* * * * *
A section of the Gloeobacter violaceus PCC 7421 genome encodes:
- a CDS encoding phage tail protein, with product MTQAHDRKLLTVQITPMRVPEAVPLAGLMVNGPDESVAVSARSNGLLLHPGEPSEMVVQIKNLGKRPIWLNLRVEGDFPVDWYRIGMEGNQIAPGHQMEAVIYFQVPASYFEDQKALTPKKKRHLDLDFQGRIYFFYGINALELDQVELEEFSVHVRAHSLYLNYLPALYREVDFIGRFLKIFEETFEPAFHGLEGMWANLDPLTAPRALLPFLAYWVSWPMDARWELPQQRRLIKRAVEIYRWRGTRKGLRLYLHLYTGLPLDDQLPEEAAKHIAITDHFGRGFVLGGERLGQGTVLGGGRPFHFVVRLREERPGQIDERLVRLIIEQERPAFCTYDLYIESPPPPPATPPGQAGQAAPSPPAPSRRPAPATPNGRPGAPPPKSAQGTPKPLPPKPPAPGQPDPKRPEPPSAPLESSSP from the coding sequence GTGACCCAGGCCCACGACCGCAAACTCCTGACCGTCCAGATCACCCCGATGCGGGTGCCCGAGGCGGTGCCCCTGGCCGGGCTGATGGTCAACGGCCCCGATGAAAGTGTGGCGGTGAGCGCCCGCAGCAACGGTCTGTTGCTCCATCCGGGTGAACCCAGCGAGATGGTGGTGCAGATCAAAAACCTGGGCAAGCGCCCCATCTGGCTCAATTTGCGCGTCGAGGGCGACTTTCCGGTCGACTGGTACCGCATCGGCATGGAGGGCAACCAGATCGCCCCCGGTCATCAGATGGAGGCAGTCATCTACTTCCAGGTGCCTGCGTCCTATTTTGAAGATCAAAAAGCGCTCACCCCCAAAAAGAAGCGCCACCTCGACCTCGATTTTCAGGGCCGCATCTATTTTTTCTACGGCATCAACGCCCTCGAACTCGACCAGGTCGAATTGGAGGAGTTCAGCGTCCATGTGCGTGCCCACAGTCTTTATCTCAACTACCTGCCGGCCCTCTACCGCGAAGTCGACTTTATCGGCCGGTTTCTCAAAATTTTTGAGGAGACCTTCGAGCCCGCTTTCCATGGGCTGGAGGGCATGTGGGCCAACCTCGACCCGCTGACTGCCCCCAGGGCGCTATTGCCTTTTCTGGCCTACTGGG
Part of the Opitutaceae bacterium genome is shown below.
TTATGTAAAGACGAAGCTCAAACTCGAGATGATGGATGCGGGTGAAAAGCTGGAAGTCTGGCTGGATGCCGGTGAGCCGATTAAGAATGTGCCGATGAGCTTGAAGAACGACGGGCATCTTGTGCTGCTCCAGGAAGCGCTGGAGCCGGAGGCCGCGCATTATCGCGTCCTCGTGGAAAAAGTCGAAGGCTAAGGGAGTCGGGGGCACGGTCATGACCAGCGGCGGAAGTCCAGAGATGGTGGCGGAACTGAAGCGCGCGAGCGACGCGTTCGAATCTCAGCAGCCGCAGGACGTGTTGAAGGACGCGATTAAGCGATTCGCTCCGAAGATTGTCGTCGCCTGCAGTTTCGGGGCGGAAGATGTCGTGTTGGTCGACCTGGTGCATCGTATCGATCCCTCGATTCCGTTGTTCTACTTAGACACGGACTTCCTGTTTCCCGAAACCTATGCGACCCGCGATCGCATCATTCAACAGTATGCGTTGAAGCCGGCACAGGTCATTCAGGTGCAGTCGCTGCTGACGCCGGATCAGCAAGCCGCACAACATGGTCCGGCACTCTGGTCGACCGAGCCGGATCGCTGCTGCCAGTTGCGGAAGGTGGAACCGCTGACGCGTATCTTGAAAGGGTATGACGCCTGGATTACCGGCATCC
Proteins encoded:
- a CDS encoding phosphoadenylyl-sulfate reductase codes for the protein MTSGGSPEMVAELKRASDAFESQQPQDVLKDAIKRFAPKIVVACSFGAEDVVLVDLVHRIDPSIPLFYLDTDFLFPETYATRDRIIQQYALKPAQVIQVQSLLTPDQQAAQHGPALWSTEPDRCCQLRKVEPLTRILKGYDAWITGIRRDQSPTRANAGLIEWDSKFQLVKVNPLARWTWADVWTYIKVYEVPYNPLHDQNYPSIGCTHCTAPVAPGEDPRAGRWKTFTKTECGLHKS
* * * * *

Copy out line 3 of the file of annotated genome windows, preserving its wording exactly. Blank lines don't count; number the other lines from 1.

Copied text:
Part of the Opitutaceae bacterium genome is shown below.